It sounds awful to say—maybe even antithetical to the very principles that undergird our fine country—but sizing someone up in 5 minutes or less might just save you from being the guy (or gal) that gets stuck next to the Chatty Cathy who came to the business seminar because 100 years ago his great grand-something-or-other came from the region where you’re now doing business. So, it might not be a very nice thing to say, but at the end of the day, you only have so many 5 minute chunks to spend on people, so you better spend them wisely.
People are amazing. I mean that. Everyone brings something to the table and knows something that you don’t. But, that doesn’t mean you have to get to know them all in exactly the same way. The guy with the great grandma from the tiny village in Moldova may be great at a wedding, but when you’re at a meeting and you’ve got precisely 12 minutes of free time before the next speaker starts talking, not so much.
The topic of time wasters is fresh in my mind because I just came from an event where this very thing happened. On top of it, no one at my table was worth talking to. I don’t mean that in a “mean girls” sort of way, but in a professional capacity. Everyone at the table was worth exactly 5 minutes, but I got stuck talking to them for more than that, and therefore I never found out how all the other people at the meeting could have also helped develop my professional network as well.
In thinking back, I realize that there were some clues—big clues—that I should have heeded. You really can tell if someone is going to be worth your time in 5 minutes or less.
Here’s what happened:
When I got to the event, the room was too small. Navigation was clearly going to be an issue because the conference tables had all been placed just far enough apart to ensure that you would inevitably whack some guy in the head with your elbow as you passed by. Sensitive to the proximity of the throng, I decided to sit just down, but I selected a table a bit too hastily. At first glance, there were just enough people seated around the table so that I wouldn’t look like I was totally alone, but there were not too many so that I had to worry I’d inadvertently stolen someone else’s seat after they’d gotten up to go to the bathroom.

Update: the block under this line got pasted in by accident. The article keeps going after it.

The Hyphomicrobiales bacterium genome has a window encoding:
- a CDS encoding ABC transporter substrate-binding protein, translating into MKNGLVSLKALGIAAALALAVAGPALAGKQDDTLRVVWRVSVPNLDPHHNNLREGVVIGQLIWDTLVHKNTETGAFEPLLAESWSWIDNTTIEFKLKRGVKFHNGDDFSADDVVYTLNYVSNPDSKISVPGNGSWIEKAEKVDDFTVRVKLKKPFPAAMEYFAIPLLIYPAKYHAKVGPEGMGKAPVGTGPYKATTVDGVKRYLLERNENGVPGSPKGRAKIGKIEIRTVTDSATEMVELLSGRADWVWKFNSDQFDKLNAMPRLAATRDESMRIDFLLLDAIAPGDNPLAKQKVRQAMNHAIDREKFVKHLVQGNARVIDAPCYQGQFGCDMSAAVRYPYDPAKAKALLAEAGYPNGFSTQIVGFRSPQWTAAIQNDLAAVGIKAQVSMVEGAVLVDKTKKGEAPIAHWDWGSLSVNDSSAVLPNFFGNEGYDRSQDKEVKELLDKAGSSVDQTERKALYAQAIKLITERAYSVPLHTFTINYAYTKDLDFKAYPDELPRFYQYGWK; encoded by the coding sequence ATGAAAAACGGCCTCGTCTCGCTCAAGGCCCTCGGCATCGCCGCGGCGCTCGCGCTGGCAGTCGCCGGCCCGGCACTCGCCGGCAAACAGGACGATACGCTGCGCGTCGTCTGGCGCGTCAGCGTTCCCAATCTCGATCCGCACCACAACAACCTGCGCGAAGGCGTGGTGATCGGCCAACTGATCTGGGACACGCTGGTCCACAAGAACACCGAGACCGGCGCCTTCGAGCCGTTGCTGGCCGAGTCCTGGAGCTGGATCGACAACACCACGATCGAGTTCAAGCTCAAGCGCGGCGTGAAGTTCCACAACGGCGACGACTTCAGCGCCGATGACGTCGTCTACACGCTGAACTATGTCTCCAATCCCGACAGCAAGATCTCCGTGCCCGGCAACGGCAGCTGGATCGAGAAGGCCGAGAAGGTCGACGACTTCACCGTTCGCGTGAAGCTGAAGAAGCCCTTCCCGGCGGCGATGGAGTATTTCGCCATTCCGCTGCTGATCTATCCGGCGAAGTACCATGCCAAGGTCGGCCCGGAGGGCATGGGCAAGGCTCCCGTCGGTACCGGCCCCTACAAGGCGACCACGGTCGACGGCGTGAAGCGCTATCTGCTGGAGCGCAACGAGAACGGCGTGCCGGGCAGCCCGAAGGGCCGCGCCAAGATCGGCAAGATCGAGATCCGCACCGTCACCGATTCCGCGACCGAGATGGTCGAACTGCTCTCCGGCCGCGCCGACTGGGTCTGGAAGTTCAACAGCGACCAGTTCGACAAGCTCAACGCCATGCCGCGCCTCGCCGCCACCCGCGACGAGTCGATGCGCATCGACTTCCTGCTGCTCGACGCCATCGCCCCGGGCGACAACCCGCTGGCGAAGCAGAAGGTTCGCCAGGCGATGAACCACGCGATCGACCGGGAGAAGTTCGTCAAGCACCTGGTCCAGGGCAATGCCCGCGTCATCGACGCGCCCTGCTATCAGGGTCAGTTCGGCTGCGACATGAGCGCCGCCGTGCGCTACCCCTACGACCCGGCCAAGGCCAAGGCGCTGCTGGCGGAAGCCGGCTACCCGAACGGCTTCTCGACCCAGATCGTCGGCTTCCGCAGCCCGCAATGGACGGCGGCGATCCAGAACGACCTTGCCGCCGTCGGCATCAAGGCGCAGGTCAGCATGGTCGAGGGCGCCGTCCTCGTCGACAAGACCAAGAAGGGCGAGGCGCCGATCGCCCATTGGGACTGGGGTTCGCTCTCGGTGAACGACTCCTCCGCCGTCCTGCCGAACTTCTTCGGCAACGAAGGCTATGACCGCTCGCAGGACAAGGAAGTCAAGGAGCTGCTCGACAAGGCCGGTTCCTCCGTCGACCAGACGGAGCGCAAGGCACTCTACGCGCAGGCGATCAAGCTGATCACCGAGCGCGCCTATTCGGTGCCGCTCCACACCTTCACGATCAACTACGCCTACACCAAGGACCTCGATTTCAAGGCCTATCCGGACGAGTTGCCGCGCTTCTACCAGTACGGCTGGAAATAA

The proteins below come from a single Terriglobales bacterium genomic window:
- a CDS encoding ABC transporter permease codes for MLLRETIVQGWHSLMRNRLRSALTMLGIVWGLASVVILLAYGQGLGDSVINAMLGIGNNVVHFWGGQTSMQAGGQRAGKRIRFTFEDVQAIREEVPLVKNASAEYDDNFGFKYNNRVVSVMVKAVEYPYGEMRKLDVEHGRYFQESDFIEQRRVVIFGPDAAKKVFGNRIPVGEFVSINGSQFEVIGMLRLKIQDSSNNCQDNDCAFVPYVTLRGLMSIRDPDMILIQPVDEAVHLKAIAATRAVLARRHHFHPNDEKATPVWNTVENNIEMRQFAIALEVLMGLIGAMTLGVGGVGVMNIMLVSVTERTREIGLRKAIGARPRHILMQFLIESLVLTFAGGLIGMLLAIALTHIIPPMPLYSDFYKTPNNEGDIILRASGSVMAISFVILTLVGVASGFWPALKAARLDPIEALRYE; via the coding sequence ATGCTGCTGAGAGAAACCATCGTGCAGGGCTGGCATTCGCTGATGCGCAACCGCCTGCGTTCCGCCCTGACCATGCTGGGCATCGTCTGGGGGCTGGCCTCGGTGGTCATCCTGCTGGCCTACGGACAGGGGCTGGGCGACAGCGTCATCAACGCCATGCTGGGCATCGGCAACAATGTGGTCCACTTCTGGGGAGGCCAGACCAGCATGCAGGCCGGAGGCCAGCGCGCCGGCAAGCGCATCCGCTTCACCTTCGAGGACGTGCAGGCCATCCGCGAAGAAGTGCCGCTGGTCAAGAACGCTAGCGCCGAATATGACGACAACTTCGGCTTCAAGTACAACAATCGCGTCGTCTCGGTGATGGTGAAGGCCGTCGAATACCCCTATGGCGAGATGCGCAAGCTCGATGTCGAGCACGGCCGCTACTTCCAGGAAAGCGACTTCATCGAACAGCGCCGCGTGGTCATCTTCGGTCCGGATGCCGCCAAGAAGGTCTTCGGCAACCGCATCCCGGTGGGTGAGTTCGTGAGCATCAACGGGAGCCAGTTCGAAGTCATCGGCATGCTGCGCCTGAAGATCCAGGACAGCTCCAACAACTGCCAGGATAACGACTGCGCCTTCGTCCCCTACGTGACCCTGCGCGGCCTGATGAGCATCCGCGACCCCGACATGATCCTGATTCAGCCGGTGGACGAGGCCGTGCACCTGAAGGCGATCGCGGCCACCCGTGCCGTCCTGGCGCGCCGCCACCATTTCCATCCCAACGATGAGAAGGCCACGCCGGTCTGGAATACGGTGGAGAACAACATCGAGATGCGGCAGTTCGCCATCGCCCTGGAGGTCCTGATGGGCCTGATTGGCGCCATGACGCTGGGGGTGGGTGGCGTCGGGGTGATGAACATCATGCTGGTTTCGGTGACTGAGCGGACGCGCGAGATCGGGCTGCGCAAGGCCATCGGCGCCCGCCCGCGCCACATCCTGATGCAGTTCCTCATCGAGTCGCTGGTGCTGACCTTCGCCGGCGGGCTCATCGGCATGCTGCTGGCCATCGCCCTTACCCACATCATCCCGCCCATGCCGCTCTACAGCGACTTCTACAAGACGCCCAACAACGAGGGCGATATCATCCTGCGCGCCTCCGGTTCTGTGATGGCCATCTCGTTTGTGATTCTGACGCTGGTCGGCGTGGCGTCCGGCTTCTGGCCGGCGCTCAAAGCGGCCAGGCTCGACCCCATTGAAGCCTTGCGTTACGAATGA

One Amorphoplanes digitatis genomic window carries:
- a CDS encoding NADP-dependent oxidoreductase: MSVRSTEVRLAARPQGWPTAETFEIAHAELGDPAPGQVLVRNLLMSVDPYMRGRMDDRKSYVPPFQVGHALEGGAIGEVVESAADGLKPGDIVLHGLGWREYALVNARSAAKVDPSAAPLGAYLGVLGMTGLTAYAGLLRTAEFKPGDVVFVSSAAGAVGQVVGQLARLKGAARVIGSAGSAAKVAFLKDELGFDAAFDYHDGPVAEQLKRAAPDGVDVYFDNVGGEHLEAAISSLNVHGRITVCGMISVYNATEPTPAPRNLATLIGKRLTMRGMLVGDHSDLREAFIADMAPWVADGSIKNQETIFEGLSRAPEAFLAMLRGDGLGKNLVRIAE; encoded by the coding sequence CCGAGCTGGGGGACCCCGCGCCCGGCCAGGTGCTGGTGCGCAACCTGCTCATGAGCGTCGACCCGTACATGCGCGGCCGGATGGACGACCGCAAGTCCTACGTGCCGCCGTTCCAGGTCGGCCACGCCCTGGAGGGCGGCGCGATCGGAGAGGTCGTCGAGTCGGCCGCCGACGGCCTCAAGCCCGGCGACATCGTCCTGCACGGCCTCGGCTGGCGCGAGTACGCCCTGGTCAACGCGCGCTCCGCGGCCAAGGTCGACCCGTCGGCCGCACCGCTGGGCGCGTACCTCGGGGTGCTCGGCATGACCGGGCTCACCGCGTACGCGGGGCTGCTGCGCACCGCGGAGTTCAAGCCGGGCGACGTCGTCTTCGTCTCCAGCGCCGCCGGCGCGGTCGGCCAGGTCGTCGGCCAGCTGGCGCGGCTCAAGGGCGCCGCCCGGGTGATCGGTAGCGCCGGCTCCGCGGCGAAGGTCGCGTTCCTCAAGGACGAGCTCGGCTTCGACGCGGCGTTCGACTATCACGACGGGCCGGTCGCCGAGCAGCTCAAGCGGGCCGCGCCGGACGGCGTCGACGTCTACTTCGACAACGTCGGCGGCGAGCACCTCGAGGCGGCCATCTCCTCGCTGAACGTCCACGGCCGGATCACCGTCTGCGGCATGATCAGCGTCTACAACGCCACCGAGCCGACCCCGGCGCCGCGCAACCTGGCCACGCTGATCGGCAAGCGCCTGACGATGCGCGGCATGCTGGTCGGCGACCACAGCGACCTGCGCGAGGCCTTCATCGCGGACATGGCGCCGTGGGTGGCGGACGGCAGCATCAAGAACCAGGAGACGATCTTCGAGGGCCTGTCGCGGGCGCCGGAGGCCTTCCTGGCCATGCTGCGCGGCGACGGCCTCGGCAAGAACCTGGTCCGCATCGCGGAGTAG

My table selection in that moment marked the rest of the day, and it was a poor choice. I ended up sitting with 2 interns, a silent guy, a chatty guy, the mother of the CEO, a woman from a company that had nothing to do with the conference, and an empty chair.
Where there any clues that an empty table might have ultimately been more productive? Yes. When I sat down, no one was talking to each other. That’s the surest sign of neophytes. Okay, silent pre-conference program readers can sometimes be a sign of people who are very important and have already surmised that you are not worth more than 5 minutes of their time, but at the beginning of a conference, that’s usually not the case. The important people are already engaged in conversations because other people are seeking them out. The people who sit down first are the ones who don’t have anyone to talk to. Now, with that being said, it’s okay to sometimes be in this group. You can’t know everyone, and some days you don’t feel like being social. However, on the days you want to meet people then don’t immediately associate yourself with other people who also have no one else to talk to. Maybe this advice seems counter intuitive because who better to pair up with than someone else who’s also alone, but when there are other clues present, it can end badly.
The second clue that I was seated at a non-strategic table was that no one introduced themselves to me when I sat down. Sure, maybe they’re foreign or something and they just don’t do that in wherever they’re from, but chances are good that’s a sign they’re newbies or lower-level players. Everyone wants something, so be careful of people who don’t. If they don’t want something from you, they probably aren’t going to try and help get something for you.
The table got especially unbeneficial when the Chatty Cathy appeared and asked if the chair between me and the silent guy to my right was free. Why was that weird? There were 4 other chairs open to my left. Be wary of people who put themselves in the middle. They will usually be looking for an audience, not a professional association. The other clue about Chatty Cathy was that his name tag had the city he was from on it, not a company. This I noticed after he sat down—too late—but it was a surefire clue that the topic for him was a hobby, not a business. When I asked why he was there, he revealed this very fact.